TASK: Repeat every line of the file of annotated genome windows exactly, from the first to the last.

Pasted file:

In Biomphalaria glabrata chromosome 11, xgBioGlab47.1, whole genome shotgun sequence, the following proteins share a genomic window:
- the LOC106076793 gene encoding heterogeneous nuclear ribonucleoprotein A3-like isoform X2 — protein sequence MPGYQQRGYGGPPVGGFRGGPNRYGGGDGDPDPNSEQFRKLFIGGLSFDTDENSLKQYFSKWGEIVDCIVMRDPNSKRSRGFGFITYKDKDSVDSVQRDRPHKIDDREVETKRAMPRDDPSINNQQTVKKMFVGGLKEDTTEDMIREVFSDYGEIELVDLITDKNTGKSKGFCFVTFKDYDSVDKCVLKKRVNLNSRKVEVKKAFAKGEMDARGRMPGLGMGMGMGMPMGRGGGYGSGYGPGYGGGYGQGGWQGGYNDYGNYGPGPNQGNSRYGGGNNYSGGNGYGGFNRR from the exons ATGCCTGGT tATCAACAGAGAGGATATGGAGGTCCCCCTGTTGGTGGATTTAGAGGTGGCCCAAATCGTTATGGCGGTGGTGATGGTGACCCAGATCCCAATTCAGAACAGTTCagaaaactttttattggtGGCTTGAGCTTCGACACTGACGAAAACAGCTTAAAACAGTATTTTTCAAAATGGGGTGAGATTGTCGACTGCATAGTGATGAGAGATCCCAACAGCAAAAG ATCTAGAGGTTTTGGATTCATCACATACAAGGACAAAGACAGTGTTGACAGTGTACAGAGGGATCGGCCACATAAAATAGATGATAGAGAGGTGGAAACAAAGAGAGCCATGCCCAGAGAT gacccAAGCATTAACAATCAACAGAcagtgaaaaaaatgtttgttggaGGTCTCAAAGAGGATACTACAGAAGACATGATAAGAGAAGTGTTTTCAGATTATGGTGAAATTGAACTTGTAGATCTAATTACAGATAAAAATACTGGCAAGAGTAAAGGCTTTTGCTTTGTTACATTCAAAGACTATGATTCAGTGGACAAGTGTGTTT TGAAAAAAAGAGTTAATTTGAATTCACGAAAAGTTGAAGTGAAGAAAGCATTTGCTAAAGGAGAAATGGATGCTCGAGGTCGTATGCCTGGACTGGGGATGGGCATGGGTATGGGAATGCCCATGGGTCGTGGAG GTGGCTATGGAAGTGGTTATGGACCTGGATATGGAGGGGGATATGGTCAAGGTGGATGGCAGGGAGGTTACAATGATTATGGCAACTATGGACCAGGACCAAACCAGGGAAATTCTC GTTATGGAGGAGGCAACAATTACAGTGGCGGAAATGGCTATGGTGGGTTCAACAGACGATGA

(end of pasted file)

In Biomphalaria glabrata chromosome 11, xgBioGlab47.1, whole genome shotgun sequence, the following proteins share a genomic window:
- the LOC106076793 gene encoding heterogeneous nuclear ribonucleoprotein A3-like isoform X2 — protein sequence MPGYQQRGYGGPPVGGFRGGPNRYGGGDGDPDPNSEQFRKLFIGGLSFDTDENSLKQYFSKWGEIVDCIVMRDPNSKRSRGFGFITYKDKDSVDSVQRDRPHKIDDREVETKRAMPRDDPSINNQQTVKKMFVGGLKEDTTEDMIREVFSDYGEIELVDLITDKNTGKSKGFCFVTFKDYDSVDKCVLKKRVNLNSRKVEVKKAFAKGEMDARGRMPGLGMGMGMGMPMGRGGGYGSGYGPGYGGGYGQGGWQGGYNDYGNYGPGPNQGNSRYGGGNNYSGGNGYGGFNRR from the exons ATGCCTGGT tATCAACAGAGAGGATATGGAGGTCCCCCTGTTGGTGGATTTAGAGGTGGCCCAAATCGTTATGGCGGTGGTGATGGTGACCCAGATCCCAATTCAGAACAGTTCagaaaactttttattggtGGCTTGAGCTTCGACACTGACGAAAACAGCTTAAAACAGTATTTTTCAAAATGGGGTGAGATTGTCGACTGCATAGTGATGAGAGATCCCAACAGCAAAAG ATCTAGAGGTTTTGGATTCATCACATACAAGGACAAAGACAGTGTTGACAGTGTACAGAGGGATCGGCCACATAAAATAGATGATAGAGAGGTGGAAACAAAGAGAGCCATGCCCAGAGAT gacccAAGCATTAACAATCAACAGAcagtgaaaaaaatgtttgttggaGGTCTCAAAGAGGATACTACAGAAGACATGATAAGAGAAGTGTTTTCAGATTATGGTGAAATTGAACTTGTAGATCTAATTACAGATAAAAATACTGGCAAGAGTAAAGGCTTTTGCTTTGTTACATTCAAAGACTATGATTCAGTGGACAAGTGTGTTT TGAAAAAAAGAGTTAATTTGAATTCACGAAAAGTTGAAGTGAAGAAAGCATTTGCTAAAGGAGAAATGGATGCTCGAGGTCGTATGCCTGGACTGGGGATGGGCATGGGTATGGGAATGCCCATGGGTCGTGGAG GTGGCTATGGAAGTGGTTATGGACCTGGATATGGAGGGGGATATGGTCAAGGTGGATGGCAGGGAGGTTACAATGATTATGGCAACTATGGACCAGGACCAAACCAGGGAAATTCTC GTTATGGAGGAGGCAACAATTACAGTGGCGGAAATGGCTATGGTGGGTTCAACAGACGATGA